The likelihood of experiencing severe side effects increases when you mix Methadone with other medications or alcohol. Methadone can also dangerously interact with depressants and sedatives, leading to:

  • Slowed breathing
  • Unconsciousness
  • Coma
  • Death

Methadone Addiction Potential 

While Methadone has beneficial uses, it also carries a high risk of drug abuse. Because of this, Methadone is classified as a Schedule II drug.7

Because of this, the non-medical use of Methadone is prohibited. contact a healthcare professional if you or someone you know has become addicted to Methadone.

Opioid Withdrawal Symptoms

Both Methadone and Suboxone are helpful in managing harmful withdrawal symptoms, which include:

  • Watery eyes, runny nose, and sneezing
  • Problems with sleeping
  • Changes in body temperature
  • Anxiety
  • Sweating
  • Tremors
  • Nausea or vomiting
  • Diarrhea
  • Intense cravings for opioids

How Does Suboxone Work?

As a mixture of naloxone and buprenorphine, Suboxone acts on the brain's opioid receptors to prevent cravings.8 It can also interact with these receptors to ease withdrawal symptoms.

Buprenorphine acts like other opioid drugs to a much lesser extent, hence the name partial agonist. On the other hand, Naloxone blocks the brain's receptors from the euphoric effects of buprenorphine, which prevents Suboxone misuse.

When Suboxone is taken properly, these two substances effectively manage withdrawal. This helps you recover with minimal pain and discomfort.

Suboxone Dosage & Administration

Generally, the recommended starting dosage of Suboxone is 8 mg/2 mg.9 Eight milligrams (mg) represents buprenorphine, and two milligrams (2 mg) represents naloxone.

The maintenance dose for Suboxone is 16 mg/4 mg, which is taken once a day. The Suboxone sublingual film shouldn't be cut, chewed, or swallowed because it'll affect absorption and lessen its effects.

However, Suboxone does have flexible dosing. This means healthcare providers can adjust the dosage depending on your response to the medication.

Benefits of Suboxone

In regard to treating opioid use disorders, Suboxone has the following benefits:

  • Increases the chances of survival in cases of severe opioid dependence
  • Prevents unpleasant withdrawal symptoms, allowing you to focus on treatment
  • Enhances the success of other holistic approaches, such as behavioral therapy and support services, when used together
  • Decreases criminal activities related to drug use
  • Improves outcomes in pregnant women with OUD
  • Improves a person’s overall quality of life
  • Aids in limiting illicit opioid use

Side Effects & Risks of Suboxone

Mild side effects include:

  • Drowsiness
  • Anxiety
  • Depression
  • Problems with concentration
  • Sweating
  • Headache
  • Constipation
  • Blurry vision
  • Trouble sleeping (Insomnia)

Severe Side Effects of Suboxone Use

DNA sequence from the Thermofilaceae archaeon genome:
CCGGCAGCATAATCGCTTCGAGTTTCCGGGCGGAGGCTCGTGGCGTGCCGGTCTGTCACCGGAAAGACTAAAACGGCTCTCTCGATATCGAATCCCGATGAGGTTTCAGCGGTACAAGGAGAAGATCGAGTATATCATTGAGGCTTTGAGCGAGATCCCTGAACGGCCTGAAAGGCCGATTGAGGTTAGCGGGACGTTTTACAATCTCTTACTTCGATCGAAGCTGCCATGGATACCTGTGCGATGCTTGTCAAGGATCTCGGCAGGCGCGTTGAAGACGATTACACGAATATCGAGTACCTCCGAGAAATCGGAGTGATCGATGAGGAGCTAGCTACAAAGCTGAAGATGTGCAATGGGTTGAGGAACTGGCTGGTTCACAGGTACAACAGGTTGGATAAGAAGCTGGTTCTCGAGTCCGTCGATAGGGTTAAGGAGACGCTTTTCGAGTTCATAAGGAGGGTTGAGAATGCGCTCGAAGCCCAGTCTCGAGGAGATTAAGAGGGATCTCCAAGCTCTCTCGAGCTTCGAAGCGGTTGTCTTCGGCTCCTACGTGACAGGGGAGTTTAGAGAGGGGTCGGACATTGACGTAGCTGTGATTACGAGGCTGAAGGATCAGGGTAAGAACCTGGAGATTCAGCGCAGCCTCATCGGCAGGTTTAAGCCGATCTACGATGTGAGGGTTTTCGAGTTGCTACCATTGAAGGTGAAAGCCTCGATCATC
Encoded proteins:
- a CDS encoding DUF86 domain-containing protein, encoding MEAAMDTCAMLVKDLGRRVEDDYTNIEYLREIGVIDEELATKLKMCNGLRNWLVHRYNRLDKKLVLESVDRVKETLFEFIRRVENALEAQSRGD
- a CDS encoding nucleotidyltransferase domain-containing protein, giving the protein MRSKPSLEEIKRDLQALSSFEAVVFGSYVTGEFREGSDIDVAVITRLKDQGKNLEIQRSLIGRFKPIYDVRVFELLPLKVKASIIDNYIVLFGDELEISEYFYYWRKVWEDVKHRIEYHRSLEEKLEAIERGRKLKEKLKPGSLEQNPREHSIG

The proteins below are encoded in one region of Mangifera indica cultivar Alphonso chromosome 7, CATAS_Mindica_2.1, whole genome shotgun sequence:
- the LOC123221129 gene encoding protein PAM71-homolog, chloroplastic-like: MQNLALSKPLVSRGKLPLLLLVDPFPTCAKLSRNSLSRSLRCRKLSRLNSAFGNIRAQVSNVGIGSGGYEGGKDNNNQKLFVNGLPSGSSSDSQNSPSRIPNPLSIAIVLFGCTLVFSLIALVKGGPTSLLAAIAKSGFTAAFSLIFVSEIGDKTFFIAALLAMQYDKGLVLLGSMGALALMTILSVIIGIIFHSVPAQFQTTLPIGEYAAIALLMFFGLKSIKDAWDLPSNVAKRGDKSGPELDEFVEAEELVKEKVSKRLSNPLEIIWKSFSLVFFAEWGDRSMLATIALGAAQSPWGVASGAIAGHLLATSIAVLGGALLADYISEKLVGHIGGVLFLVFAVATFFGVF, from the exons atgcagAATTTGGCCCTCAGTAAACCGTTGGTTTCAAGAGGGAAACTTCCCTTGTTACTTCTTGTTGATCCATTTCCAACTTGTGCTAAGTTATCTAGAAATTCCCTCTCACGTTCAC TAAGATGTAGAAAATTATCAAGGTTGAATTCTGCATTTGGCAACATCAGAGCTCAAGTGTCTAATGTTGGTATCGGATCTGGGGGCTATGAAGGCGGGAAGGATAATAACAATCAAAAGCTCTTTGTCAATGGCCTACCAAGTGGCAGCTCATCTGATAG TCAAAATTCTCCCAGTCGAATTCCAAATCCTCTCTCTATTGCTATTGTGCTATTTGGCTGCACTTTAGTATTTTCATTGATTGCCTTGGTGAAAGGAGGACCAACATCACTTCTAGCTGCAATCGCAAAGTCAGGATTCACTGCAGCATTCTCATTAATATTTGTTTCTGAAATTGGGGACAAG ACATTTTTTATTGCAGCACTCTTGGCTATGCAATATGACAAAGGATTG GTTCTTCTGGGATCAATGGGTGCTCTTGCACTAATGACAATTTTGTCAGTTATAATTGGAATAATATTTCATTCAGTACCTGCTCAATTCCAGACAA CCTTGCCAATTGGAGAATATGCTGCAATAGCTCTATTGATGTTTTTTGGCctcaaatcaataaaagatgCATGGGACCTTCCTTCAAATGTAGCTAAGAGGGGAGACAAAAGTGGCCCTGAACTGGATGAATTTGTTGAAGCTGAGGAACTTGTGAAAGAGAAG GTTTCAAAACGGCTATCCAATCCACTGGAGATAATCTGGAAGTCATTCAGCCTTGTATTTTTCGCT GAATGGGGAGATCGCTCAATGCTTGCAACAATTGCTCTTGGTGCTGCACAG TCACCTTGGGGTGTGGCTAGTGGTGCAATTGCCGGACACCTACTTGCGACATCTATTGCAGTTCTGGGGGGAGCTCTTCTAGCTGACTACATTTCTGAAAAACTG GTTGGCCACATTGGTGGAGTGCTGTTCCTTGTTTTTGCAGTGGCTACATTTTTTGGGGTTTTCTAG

Severe side effects include:

  • Problems breathing due to respiratory depression
  • Painful tongue
  • Back pain
  • Numb or tingling mouth
  • Fast or irregular heartbeat
  • Nausea and vomiting
  • Dizziness and fainting
  • Liver damage
  • Dependence
  • Coma

The main risk associated with Suboxone is respiratory depression. This condition causes slow or shallow breathing, depriving the body of oxygen. If you experience any of these symptoms, seek immediate medical assistance.

Suboxone Addiction Potential 

Suboxone is classified as a Schedule III drug under the Controlled Substance Act (CSA).10 Although these drugs aren't as potent as Schedule I or II substances, prolonged use can still lead to physical and psychological dependence.

If you suddenly stop using suboxone after using it for an extended period of time, you may experience severe opioid withdrawal symptoms. If you want to avoid these symptoms, talk to your doctor. They'll be able to assist you in tapering and quitting the drug.

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Updated on February 6, 2024
10 sources cited
Updated on February 6, 2024
  1. Methadone,” Substance Abuse and Mental Health Services Administration (SAMHSA), 2021.
  2. Opiate and opioid withdrawal,” U.S. National Library of Medicine, 2021.
  3. Opioid Agonists and Partial Agonists (Maintenance Medications),” National Institute on Drug Abuse (NIDA), 2018.
  4. Methadone (Oral Route),” Mayo Foundation for Medical Education and Research (MFMER), 2021.
  5. MAT Medications, Counseling, and Related Conditions,” Substance Abuse and Mental Health Services Administration (SAMHSA), 2021.
  6. CDC “Infectious Diseases, Opioids and Injection Drug Use,” U.S. Department of Health & Human Services, 2021.
  7. Methadone,”  Drug Enforcement Administration (DEA), 2020.
  8. Orman JS, Keating GM.“Buprenorphine/naloxone: a review of its use in the treatment of opioid dependence,” Springer, 2012.
  9. DailyMed “Suboxone,” U.S. National Library of Medicine, 2021.
  10. Buprenorphine,” Drug Enforcement Administration, 2019.